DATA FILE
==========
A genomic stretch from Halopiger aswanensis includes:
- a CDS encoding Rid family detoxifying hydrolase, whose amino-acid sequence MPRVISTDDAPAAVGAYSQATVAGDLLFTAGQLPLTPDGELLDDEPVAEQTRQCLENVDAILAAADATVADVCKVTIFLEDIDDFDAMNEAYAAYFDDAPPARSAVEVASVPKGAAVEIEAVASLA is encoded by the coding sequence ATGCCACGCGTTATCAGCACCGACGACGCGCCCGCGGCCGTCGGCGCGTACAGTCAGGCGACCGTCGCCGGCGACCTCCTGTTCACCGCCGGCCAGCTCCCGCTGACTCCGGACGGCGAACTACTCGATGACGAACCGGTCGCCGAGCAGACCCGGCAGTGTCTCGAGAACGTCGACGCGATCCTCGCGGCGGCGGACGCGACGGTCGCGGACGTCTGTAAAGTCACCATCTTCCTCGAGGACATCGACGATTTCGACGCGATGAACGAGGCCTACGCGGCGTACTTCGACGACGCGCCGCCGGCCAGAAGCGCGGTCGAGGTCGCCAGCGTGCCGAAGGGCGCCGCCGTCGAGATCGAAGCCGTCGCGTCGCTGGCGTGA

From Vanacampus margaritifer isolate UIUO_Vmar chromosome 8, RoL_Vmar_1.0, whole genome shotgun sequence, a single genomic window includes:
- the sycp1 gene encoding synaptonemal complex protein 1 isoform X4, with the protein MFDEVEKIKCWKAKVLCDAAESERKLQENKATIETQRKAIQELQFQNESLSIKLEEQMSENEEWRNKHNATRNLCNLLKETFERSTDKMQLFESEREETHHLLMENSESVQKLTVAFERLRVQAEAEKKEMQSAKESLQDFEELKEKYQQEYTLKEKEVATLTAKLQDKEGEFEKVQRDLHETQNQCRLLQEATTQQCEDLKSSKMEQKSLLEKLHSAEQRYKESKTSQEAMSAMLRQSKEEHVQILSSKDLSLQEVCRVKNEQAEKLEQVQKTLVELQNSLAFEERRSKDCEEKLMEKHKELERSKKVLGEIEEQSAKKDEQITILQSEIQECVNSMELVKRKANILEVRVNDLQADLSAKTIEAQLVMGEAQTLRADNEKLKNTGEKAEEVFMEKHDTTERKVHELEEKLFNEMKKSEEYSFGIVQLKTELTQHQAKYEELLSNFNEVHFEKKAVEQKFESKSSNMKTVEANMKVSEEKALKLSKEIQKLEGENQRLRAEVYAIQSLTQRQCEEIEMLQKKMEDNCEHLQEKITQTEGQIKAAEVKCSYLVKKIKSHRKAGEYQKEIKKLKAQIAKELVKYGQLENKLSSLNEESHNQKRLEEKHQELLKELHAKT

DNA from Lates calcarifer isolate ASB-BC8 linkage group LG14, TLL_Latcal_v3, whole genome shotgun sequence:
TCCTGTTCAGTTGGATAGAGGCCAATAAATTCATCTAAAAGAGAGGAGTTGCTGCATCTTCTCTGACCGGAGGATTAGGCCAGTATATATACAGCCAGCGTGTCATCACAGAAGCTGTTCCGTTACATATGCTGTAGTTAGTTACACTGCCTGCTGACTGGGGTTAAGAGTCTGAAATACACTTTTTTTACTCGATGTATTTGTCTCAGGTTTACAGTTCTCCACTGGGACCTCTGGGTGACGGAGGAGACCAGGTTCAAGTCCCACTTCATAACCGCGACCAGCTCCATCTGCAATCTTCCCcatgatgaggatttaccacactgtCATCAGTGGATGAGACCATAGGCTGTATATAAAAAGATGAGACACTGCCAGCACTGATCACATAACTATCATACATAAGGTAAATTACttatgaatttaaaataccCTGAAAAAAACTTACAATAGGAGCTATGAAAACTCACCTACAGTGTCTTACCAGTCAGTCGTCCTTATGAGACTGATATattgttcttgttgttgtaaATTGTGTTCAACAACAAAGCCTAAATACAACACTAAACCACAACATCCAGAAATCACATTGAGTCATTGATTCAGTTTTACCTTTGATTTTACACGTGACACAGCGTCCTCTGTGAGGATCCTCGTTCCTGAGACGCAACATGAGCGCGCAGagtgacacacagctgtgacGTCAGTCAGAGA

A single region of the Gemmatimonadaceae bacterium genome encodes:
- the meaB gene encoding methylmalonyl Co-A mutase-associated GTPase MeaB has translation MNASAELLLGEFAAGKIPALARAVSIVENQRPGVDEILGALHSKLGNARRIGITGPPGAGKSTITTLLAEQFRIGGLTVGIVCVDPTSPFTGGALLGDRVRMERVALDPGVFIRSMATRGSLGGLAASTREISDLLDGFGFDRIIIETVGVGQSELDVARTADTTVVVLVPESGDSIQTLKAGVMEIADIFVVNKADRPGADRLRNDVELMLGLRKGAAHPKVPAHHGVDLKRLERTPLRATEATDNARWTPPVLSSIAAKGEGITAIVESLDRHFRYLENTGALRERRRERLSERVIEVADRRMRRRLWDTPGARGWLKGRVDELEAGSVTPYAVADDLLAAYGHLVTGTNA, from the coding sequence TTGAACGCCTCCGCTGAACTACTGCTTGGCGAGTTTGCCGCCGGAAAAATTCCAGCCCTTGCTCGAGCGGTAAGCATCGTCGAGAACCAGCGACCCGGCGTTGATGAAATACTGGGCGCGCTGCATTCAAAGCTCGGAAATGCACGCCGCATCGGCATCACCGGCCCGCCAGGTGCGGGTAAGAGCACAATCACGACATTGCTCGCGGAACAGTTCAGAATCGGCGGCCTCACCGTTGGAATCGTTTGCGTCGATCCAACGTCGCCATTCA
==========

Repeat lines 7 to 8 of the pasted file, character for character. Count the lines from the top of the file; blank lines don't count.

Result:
A single region of the Gemmatimonadaceae bacterium genome encodes:
- the meaB gene encoding methylmalonyl Co-A mutase-associated GTPase MeaB has translation MNASAELLLGEFAAGKIPALARAVSIVENQRPGVDEILGALHSKLGNARRIGITGPPGAGKSTITTLLAEQFRIGGLTVGIVCVDPTSPFTGGALLGDRVRMERVALDPGVFIRSMATRGSLGGLAASTREISDLLDGFGFDRIIIETVGVGQSELDVARTADTTVVVLVPESGDSIQTLKAGVMEIADIFVVNKADRPGADRLRNDVELMLGLRKGAAHPKVPAHHGVDLKRLERTPLRATEATDNARWTPPVLSSIAAKGEGITAIVESLDRHFRYLENTGALRERRRERLSERVIEVADRRMRRRLWDTPGARGWLKGRVDELEAGSVTPYAVADDLLAAYGHLVTGTNA, from the coding sequence TTGAACGCCTCCGCTGAACTACTGCTTGGCGAGTTTGCCGCCGGAAAAATTCCAGCCCTTGCTCGAGCGGTAAGCATCGTCGAGAACCAGCGACCCGGCGTTGATGAAATACTGGGCGCGCTGCATTCAAAGCTCGGAAATGCACGCCGCATCGGCATCACCGGCCCGCCAGGTGCGGGTAAGAGCACAATCACGACATTGCTCGCGGAACAGTTCAGAATCGGCGGCCTCACCGTTGGAATCGTTTGCGTCGATCCAACGTCGCCATTCA